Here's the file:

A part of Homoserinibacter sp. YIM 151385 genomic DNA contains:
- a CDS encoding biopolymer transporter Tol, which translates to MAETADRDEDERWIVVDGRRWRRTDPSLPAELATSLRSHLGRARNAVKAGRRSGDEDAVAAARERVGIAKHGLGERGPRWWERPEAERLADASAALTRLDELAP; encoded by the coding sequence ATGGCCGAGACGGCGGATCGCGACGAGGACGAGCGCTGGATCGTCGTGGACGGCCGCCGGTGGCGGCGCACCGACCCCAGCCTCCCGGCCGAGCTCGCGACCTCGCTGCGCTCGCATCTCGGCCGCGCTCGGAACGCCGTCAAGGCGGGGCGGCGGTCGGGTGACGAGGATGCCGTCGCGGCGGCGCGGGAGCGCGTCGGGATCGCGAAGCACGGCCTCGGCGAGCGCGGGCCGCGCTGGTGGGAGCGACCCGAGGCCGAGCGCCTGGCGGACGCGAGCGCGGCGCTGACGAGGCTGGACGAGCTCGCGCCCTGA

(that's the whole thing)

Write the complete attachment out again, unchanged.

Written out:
A part of Homoserinibacter sp. YIM 151385 genomic DNA contains:
- a CDS encoding biopolymer transporter Tol, which translates to MAETADRDEDERWIVVDGRRWRRTDPSLPAELATSLRSHLGRARNAVKAGRRSGDEDAVAAARERVGIAKHGLGERGPRWWERPEAERLADASAALTRLDELAP; encoded by the coding sequence ATGGCCGAGACGGCGGATCGCGACGAGGACGAGCGCTGGATCGTCGTGGACGGCCGCCGGTGGCGGCGCACCGACCCCAGCCTCCCGGCCGAGCTCGCGACCTCGCTGCGCTCGCATCTCGGCCGCGCTCGGAACGCCGTCAAGGCGGGGCGGCGGTCGGGTGACGAGGATGCCGTCGCGGCGGCGCGGGAGCGCGTCGGGATCGCGAAGCACGGCCTCGGCGAGCGCGGGCCGCGCTGGTGGGAGCGACCCGAGGCCGAGCGCCTGGCGGACGCGAGCGCGGCGCTGACGAGGCTGGACGAGCTCGCGCCCTGA